Swim League Accuses Federations Of Bullying Athletes Into Bypassing Budapest & Season II
National swimming federation “leaders” have been accused of “bullying” swimmers and “knowingly and cynically” using the COVID-19 pandemic “to intimidate athletes who wish to participate in other competitions”, such as the 2020 Swim League. That’s the claim of the International Swimming League (ISL) in a statement issued today.
The ISL is to host five weeks of training, a “Solidarity Camp” and League Season 2 competition in Budapest, the Hungarian capital, starting next month. One of the key purposes of the Swim League camp is to provide a financial bridge to get swimmers through the COVID crisis at a time when many swim programs are in danger of folding, coaches have lost their livelihoods and jobs and some athletes have decided to quit the sport because they cannot afford to stay.
Now, the Swim League has hit back at what it describes as “The recent bullying and pressure on some of the athletes who are already in a precarious (financial) position”. That, says the Swim League is “a political manoeuvre and contrary to the very spirit of sport.”
The ISL statement (in full below) does not specify who or which federations it is pointing a finger at, nor does it give examples of the bullying and politics it says is playing out at what is a hugely sensitive and fragile time for the sports of swimming.
Most Australian ISL pro-team members, owing in part to the response of swimming authorities to national travel restrictions, including an Australian-Government scheme that grants special permission for sportsmen and women to travel for their work, will not make the journey to Budapest, while other swimmers have reported that they have been pout under pressure to bypass the League this year.
In Australia, health of athletes is cited as a prime reason for playing it safe on the way to the shunted Tokyo 202One Olympic Games.
The ISL also cites health, albeit from the opposite angle: provision, say League bosses, has been made to ensure safety and welfare of athletes who do make it to Budapest and take part in Season 2, which comes with the benefit of $1,500 per month to each athlete from the ISL in solidarity wages (the first to be paid in swimming to international swimmers racing as professional athletes) between this September and June next year.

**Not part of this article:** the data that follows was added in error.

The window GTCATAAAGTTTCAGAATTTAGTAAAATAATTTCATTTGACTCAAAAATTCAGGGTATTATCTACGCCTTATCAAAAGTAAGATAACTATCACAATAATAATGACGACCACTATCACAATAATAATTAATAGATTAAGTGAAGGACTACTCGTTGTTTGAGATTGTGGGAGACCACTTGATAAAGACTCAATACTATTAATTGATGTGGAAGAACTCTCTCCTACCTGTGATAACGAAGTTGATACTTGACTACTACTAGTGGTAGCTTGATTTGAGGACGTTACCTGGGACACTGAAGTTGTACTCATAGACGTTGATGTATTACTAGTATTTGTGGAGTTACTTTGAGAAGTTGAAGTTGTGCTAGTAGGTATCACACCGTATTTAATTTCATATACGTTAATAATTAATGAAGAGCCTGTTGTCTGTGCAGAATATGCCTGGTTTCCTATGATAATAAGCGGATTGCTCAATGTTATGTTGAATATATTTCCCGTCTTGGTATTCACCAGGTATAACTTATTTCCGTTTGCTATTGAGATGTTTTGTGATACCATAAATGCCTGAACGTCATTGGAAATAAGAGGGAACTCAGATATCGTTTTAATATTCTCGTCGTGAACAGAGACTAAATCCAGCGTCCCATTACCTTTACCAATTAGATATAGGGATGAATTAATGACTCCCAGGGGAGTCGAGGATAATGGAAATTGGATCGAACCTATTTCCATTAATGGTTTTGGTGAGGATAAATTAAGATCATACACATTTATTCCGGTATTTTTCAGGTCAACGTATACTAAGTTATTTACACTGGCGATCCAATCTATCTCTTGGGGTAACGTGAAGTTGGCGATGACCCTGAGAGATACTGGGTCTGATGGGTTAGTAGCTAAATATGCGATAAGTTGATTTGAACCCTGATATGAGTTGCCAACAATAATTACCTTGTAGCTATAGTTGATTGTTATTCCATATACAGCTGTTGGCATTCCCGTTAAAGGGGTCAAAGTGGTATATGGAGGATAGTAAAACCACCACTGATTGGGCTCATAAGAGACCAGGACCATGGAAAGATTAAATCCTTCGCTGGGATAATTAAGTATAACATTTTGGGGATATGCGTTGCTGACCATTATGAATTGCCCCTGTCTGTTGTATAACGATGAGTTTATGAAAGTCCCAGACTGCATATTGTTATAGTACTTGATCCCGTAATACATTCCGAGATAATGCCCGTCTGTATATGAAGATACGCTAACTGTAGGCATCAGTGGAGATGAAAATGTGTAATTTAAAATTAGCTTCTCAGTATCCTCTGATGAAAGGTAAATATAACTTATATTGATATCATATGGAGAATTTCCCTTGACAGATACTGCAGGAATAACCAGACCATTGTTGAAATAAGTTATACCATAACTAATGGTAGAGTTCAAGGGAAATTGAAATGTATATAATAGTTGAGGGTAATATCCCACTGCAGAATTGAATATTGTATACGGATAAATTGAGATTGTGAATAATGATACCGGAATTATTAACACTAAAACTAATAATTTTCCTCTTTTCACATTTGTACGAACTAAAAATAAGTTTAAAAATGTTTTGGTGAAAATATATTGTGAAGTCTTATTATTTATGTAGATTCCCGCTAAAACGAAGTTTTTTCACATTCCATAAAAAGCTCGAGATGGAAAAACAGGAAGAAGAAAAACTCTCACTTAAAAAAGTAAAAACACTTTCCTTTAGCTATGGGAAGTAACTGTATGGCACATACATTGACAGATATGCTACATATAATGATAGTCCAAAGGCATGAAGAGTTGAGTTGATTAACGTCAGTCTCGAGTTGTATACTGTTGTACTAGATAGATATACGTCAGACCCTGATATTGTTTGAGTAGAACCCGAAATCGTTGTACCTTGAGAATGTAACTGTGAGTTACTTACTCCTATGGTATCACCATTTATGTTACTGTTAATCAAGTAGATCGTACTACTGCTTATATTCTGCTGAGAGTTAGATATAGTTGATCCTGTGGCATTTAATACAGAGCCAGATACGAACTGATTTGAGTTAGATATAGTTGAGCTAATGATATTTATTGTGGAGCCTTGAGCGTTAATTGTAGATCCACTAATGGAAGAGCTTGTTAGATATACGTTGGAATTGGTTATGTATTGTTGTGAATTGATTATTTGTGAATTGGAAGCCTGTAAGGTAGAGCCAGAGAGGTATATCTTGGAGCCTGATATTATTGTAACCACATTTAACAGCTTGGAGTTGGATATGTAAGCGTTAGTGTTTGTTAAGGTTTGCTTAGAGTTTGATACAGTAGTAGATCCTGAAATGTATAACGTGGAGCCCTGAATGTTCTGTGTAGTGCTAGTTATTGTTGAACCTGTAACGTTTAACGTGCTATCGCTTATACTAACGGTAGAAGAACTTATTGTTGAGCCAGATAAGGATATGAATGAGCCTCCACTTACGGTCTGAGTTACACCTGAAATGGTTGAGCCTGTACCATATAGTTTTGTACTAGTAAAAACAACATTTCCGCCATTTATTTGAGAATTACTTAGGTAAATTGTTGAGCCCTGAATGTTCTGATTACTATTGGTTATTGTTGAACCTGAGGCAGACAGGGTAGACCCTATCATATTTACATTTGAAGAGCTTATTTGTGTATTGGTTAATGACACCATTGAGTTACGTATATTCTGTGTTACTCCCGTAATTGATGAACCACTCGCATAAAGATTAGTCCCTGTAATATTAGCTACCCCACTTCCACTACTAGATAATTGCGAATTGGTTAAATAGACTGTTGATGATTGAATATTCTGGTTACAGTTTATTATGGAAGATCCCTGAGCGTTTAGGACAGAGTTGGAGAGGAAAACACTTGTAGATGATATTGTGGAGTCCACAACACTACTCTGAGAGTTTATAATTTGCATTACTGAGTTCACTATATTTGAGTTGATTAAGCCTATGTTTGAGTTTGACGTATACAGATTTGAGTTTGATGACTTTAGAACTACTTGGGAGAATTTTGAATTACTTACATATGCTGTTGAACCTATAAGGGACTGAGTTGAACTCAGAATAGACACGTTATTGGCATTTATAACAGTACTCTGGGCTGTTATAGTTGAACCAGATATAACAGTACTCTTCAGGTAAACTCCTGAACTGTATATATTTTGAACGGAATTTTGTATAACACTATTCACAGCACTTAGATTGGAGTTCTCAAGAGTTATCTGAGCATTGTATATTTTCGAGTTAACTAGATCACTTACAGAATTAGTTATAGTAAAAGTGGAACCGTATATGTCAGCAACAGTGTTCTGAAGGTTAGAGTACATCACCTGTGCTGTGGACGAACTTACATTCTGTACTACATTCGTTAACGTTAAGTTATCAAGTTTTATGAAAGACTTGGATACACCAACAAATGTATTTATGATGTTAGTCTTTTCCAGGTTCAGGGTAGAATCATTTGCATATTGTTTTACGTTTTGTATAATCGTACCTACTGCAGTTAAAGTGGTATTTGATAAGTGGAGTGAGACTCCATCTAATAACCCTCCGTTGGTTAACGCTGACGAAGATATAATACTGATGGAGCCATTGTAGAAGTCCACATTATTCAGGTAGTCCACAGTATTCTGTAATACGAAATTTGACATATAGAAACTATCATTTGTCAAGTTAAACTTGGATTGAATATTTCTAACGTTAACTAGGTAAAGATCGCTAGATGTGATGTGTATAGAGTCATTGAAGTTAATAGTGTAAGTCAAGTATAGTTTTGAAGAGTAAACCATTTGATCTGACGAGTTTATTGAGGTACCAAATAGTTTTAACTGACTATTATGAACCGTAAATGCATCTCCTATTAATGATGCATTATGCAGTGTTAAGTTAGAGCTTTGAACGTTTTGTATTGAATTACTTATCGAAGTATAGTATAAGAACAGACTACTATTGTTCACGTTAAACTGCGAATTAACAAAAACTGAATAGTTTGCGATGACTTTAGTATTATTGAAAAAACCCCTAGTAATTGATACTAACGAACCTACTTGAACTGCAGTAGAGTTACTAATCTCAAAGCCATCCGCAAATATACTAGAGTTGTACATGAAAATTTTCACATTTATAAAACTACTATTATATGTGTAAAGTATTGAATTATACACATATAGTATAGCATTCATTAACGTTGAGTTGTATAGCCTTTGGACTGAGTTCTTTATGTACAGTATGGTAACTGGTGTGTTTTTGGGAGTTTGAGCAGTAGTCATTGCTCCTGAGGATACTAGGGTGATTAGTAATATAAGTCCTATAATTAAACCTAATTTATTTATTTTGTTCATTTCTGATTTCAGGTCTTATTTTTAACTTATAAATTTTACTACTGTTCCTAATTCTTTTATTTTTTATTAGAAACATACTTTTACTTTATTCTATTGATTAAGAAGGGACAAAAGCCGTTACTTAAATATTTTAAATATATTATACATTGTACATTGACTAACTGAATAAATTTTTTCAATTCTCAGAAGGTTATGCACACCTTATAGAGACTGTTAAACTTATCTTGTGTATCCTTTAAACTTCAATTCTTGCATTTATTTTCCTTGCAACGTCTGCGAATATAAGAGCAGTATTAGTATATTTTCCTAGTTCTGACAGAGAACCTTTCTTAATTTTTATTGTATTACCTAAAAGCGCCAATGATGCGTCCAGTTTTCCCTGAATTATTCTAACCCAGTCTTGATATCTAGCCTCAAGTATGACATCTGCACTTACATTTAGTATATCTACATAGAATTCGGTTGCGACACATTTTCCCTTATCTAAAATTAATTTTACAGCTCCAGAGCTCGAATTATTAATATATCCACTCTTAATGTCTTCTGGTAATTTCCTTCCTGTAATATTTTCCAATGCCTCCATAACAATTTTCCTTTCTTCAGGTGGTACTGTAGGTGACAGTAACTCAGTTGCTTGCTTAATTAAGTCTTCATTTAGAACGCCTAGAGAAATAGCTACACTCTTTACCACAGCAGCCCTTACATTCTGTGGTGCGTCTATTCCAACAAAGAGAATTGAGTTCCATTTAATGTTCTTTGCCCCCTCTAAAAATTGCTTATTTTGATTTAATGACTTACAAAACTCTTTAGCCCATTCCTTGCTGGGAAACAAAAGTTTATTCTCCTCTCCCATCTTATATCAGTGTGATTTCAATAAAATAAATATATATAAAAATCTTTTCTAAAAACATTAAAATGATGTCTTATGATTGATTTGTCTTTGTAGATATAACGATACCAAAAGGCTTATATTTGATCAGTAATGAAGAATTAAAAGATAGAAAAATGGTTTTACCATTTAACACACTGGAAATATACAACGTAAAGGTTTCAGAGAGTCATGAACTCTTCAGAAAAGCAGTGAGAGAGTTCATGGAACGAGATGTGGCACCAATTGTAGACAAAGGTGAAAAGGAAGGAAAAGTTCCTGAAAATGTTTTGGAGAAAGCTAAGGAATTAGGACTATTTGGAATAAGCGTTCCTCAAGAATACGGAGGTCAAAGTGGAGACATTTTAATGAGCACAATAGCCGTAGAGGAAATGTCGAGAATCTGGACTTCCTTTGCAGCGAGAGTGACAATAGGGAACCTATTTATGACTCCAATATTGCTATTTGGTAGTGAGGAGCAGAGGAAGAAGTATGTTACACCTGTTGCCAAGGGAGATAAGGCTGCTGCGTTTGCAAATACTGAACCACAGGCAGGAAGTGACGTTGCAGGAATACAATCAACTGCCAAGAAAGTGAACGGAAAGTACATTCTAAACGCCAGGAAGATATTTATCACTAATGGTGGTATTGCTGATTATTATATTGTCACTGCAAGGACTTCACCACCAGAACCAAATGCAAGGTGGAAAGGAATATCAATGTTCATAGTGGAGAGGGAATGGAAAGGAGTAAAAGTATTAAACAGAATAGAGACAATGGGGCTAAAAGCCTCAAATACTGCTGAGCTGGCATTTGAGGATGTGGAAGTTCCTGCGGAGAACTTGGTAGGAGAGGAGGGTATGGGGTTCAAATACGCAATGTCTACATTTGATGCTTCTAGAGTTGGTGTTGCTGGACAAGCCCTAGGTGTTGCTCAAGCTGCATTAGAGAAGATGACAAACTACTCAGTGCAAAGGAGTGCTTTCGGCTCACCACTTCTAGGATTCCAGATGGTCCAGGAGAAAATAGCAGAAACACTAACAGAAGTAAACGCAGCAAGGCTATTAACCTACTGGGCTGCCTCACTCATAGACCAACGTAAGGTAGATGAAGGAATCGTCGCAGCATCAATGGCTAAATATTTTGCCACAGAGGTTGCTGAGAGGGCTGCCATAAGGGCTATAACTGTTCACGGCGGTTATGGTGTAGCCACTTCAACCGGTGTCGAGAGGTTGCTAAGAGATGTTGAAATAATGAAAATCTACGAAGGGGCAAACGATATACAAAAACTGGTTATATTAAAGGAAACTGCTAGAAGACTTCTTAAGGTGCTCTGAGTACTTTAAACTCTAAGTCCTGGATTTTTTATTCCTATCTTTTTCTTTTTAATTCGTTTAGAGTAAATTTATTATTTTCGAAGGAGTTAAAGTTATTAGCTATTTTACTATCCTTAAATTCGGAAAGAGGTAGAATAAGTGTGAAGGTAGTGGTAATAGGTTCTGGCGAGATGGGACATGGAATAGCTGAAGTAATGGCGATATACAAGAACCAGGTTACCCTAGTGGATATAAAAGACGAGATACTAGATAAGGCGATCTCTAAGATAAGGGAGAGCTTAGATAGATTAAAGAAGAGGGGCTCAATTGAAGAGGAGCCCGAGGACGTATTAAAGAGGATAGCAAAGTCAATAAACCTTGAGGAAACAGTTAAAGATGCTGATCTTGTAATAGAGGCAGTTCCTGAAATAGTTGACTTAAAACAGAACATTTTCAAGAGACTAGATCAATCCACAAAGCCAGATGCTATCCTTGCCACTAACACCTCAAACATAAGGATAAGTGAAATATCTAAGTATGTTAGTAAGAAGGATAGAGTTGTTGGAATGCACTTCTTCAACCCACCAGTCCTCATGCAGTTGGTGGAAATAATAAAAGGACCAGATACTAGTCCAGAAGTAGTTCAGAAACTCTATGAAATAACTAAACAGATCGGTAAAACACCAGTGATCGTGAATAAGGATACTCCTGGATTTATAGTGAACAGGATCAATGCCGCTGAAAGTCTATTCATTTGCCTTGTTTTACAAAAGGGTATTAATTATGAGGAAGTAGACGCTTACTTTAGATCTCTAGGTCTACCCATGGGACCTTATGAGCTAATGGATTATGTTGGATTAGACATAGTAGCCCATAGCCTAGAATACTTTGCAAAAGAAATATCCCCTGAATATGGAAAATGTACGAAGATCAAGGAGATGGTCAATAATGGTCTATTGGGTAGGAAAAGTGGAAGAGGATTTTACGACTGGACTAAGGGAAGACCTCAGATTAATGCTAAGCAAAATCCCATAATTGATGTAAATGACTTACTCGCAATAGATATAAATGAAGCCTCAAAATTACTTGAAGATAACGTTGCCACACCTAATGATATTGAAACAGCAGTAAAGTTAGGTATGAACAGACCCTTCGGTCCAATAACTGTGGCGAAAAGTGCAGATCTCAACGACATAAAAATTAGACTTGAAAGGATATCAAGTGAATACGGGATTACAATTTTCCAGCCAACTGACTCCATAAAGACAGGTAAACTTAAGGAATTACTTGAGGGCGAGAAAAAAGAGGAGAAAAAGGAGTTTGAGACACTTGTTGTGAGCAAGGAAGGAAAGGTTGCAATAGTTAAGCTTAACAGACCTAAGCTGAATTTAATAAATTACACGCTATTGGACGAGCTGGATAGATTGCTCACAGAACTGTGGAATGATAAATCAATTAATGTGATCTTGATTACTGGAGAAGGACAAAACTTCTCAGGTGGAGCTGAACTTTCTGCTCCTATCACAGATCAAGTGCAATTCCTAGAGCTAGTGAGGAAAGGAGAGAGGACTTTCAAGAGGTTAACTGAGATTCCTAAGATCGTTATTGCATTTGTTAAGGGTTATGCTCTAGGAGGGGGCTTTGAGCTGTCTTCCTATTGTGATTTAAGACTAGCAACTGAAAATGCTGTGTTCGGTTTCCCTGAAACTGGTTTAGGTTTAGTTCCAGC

To combat what the Swim League sees as moves to dissuade and intimidate athletes intending to travel to Budapest, the League issued the following statement:
The Swim League statement:
The International Swimming League has chosen to host its 2020 season in a single location with a condensed 5-week schedule from October 16, 2020.
ISL is committed to offering a safe environment to all athletes and staff. This is why, a strict medical protocol, developed with one of the best and renowned international scientific teams, will be in place, in and around the world-renowned Duna Arena in Budapest, Hungary, which will serve as the venue for this year’s only major competition to feature the world’s best swimmers.
In light of recent behaviour, ISL is releasing the following statement:
“The current health crisis should not be used to entrench existing vested interests.
It is unacceptable that some national swimming federation’s leaders, knowingly and cynically use the pandemic to intimidate athletes who wish to participate in other competitions.
Athletes must be protected not only in their physical integrity but also in their economic and social integrity. They need to compete or risk imperilling their livelihoods.
ISL stands for the right of all athletes to freely live their swimming life, believes it is time to put power back into their hands, to champion their right to make a living they deserve, and to have a greater say in the way their sport is run.
The recent bullying and pressure on some of the athletes who are already in a precarious position is a political manoeuvre and contrary to the very spirit of sport.”